Rose success from bed to table

Red rosesRoses are fabulous flowers to have in a garden and, I’m discovering, not nearly as finicky a plant as you might think. Just give them a nice, sunny bed with a little elbow room and a banana. I’ll back up.

I read once that the head rose gardener for New York City’s Central Park swore that the secret to his success (which was admirable given the number of roses he had to plant and care for) was to toss one whole, unpeeled, chopped up banana into the freshly dug hole before adding the rose plant and filling in the hole.

I’ve tried it. It works. Bananas have just the right amount of the right kind of minerals roses love. There’s only one slight problem: If you have a problem with raccoons, you might need to place a water-permeable barrier around the base of the rose to discourage the animals from trying to dig up the banana. Squirrels can be just as bad. Be prepared to deploy a few scare tactics while the rose is trying to establish itself. But it’s worth it.

Once I’ve got those tall stems topped by miraculous blooms, I love to cut a few to bring them indoors. There is something immensely luxurious about having a vase of roses on a table. But stalling their demise had been an art I’d yet to master until an email from David Austen Roses delivered the secrets to success. As it turns out, keeping cut roses fresh and beautiful longer is not so much about what you do but rather how you do it. For instance, Michael Marriott, technical director of David Austin Roses in Albrighton, UK, explains “For cutting single roses or clusters of blooms, choose better-quality garden scissors or, better yet, hand pruners with sharp blades. The idea is to cut the stems neatly without compressing their water uptake channels. Their ability to take up plenty of water is the key to keeping them fresh.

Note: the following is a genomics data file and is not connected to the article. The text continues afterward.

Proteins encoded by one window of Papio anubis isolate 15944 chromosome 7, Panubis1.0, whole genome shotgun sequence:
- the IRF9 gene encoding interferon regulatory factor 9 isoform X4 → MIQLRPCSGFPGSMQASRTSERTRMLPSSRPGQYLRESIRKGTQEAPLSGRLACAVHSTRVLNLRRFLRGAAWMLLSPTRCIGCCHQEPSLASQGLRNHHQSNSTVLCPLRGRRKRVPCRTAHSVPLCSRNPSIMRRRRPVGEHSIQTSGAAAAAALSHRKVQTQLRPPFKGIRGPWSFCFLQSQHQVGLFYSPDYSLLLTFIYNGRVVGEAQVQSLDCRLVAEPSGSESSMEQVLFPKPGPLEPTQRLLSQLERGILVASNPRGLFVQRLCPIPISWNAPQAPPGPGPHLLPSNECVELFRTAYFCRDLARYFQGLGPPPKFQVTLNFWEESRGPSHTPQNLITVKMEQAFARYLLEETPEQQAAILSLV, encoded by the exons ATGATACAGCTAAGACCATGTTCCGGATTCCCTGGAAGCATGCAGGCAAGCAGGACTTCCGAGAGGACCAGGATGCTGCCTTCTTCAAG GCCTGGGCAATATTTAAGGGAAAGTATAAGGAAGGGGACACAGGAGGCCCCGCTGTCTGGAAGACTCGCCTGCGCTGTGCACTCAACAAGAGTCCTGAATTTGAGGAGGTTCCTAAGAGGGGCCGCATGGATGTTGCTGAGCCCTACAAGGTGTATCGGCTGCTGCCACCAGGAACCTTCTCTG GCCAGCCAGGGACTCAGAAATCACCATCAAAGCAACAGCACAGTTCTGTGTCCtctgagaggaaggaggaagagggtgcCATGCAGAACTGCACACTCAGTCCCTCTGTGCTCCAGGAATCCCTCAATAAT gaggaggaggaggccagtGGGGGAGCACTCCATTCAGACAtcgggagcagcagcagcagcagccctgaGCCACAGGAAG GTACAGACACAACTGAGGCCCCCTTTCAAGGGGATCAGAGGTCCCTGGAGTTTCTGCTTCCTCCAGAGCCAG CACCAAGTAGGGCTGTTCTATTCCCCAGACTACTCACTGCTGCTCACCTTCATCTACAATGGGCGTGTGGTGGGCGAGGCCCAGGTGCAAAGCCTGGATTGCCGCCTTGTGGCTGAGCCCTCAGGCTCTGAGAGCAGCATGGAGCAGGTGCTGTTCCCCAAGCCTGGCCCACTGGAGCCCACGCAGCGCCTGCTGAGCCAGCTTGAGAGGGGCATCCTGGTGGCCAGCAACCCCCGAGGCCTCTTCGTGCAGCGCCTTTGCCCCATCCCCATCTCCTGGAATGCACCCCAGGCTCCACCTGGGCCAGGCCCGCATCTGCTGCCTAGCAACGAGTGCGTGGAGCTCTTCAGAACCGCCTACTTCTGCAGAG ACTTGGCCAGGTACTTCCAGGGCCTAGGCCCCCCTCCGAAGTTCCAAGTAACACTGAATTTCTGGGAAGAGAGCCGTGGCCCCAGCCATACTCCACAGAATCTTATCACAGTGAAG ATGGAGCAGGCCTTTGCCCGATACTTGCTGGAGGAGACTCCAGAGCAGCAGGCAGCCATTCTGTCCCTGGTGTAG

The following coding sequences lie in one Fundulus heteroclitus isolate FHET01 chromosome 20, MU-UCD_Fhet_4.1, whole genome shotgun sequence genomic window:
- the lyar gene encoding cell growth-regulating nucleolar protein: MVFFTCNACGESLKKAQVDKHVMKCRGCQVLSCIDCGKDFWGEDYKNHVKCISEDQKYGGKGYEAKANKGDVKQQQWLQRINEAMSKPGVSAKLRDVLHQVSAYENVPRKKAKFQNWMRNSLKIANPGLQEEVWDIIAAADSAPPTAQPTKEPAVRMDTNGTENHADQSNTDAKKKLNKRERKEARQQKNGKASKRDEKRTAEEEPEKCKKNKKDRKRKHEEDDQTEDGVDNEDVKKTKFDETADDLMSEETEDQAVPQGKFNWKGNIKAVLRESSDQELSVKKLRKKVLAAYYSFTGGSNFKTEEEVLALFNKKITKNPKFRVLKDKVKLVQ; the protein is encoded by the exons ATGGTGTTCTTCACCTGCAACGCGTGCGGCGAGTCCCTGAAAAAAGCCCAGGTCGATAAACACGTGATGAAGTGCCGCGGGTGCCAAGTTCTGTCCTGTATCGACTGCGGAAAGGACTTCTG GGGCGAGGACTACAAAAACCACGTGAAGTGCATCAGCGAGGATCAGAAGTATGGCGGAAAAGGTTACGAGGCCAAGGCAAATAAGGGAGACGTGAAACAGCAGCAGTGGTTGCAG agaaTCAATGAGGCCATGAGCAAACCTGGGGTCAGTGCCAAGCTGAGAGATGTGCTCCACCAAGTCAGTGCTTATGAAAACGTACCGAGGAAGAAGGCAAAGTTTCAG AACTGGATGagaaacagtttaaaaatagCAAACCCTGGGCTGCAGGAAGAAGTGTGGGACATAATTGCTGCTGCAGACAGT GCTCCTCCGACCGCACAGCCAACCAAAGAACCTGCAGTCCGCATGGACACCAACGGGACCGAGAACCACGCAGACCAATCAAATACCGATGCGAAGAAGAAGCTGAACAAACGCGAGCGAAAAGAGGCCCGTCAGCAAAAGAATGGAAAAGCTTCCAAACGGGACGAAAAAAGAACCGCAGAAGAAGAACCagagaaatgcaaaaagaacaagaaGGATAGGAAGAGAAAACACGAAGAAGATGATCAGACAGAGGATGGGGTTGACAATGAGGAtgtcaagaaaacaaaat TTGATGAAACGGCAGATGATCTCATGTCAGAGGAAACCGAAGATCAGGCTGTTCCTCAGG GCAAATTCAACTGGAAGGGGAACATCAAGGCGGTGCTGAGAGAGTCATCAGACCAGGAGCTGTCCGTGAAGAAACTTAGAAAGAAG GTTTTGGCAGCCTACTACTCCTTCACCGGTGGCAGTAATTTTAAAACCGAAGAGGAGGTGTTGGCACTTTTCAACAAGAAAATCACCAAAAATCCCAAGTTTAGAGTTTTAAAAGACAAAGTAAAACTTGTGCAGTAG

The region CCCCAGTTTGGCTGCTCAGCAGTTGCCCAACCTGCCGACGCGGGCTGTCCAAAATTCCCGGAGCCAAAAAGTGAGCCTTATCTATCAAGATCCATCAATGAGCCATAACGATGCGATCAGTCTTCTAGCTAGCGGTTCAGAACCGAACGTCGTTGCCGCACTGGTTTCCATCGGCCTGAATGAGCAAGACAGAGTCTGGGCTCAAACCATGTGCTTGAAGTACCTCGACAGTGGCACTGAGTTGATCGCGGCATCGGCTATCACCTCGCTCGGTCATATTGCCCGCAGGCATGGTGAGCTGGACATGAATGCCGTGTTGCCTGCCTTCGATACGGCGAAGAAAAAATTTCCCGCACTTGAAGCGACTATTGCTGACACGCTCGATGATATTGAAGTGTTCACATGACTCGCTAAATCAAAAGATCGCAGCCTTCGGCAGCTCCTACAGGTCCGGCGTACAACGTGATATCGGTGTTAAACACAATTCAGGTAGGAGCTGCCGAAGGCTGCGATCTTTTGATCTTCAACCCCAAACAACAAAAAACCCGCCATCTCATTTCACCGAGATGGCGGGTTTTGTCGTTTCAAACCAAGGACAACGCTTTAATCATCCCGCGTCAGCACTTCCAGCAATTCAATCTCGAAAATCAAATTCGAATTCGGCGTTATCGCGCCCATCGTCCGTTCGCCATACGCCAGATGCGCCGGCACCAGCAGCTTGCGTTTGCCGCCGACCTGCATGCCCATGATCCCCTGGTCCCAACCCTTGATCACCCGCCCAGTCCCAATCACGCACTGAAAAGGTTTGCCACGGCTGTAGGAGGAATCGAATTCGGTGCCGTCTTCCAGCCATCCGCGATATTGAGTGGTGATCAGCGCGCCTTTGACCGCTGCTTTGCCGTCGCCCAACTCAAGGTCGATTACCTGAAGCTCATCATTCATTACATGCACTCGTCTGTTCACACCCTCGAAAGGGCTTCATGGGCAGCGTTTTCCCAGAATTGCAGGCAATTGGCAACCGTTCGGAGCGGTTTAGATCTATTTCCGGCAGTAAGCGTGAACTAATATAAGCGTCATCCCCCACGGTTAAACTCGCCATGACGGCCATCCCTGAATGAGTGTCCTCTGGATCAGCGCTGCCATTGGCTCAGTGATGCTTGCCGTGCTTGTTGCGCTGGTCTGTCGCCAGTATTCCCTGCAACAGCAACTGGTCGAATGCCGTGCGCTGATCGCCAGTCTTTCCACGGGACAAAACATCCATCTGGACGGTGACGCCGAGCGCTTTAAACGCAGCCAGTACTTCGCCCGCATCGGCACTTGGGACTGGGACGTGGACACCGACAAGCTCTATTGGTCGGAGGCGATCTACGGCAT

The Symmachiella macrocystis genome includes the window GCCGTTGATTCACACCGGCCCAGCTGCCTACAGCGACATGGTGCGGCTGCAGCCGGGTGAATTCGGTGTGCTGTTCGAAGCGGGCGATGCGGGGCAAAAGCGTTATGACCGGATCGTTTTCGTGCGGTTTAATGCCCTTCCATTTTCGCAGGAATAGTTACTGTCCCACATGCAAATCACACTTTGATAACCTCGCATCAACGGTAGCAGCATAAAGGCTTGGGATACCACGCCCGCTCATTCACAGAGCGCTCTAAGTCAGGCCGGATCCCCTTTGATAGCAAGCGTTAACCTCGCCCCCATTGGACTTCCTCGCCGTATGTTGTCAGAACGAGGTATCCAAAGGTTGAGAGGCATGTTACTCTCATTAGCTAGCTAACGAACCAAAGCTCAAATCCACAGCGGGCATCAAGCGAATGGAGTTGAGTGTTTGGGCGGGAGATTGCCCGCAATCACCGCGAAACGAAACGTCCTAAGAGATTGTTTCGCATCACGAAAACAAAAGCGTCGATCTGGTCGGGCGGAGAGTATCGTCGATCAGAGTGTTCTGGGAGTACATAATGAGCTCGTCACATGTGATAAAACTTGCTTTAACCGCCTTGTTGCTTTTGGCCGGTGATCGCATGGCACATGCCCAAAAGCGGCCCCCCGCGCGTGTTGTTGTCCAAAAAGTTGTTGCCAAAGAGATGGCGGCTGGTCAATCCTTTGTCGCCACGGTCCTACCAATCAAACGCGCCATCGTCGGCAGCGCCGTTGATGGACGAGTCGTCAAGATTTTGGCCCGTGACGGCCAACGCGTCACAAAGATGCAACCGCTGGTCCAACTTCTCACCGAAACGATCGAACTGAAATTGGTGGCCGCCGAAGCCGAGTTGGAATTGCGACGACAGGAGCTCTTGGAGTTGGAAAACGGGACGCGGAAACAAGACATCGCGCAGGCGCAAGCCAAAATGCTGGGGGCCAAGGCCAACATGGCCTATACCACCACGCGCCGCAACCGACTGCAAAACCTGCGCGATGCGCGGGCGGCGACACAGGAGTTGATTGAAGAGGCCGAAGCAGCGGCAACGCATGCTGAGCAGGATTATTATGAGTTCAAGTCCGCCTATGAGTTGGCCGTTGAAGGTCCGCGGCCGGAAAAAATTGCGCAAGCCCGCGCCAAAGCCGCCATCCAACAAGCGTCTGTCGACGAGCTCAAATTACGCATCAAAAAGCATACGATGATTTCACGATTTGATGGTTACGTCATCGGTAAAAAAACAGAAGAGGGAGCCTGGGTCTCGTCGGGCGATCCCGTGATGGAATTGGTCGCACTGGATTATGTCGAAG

Here are more tips from Mr. Marriott:


  • Cut flowers in early morning when they’re fully hydrated.
  • For longest vase life, choose flowers in the late bud stage, outer petals already open, flowers not fully open.
  • Avoid the temptation to cut from the back of the bush, thinking it will be less obtrusive. Strong stems are more likely to grow where the sun is best.


  • Carry a clean container filled with cool water so you can immerse stems fully, immediately after cutting.
  • Once taken inside, re-cut the stems another inch or so, while holding them under water. This step ensures that no air bubbles are blocking the water uptake channels. Once re-cut in this way, keep the stems fully immersed in water until ready to arrange.
  • Fill vases nearly full with cool fresh water so that all the stems including the shorter ones are immersed as much as possible.


  • Strip off lower leaves, as foliage standing in water can lead to bacterial growth.
  • For longest vase life focus on keeping tools and containers clean. After use, wash well. Before next use, rinse again.
  • Add flower food to the water to keep bacteria growth at bay, improve water flow and help flowers open and last longer.
  • Refresh vase water every day or so.
  • Lift flowers from the vase to recut stems every 2 to 3 days, to refresh water uptake.
  • Once flowers are arranged, place the vase out of direct sunlight, as cut flowers last longer when kept cool.

White rose

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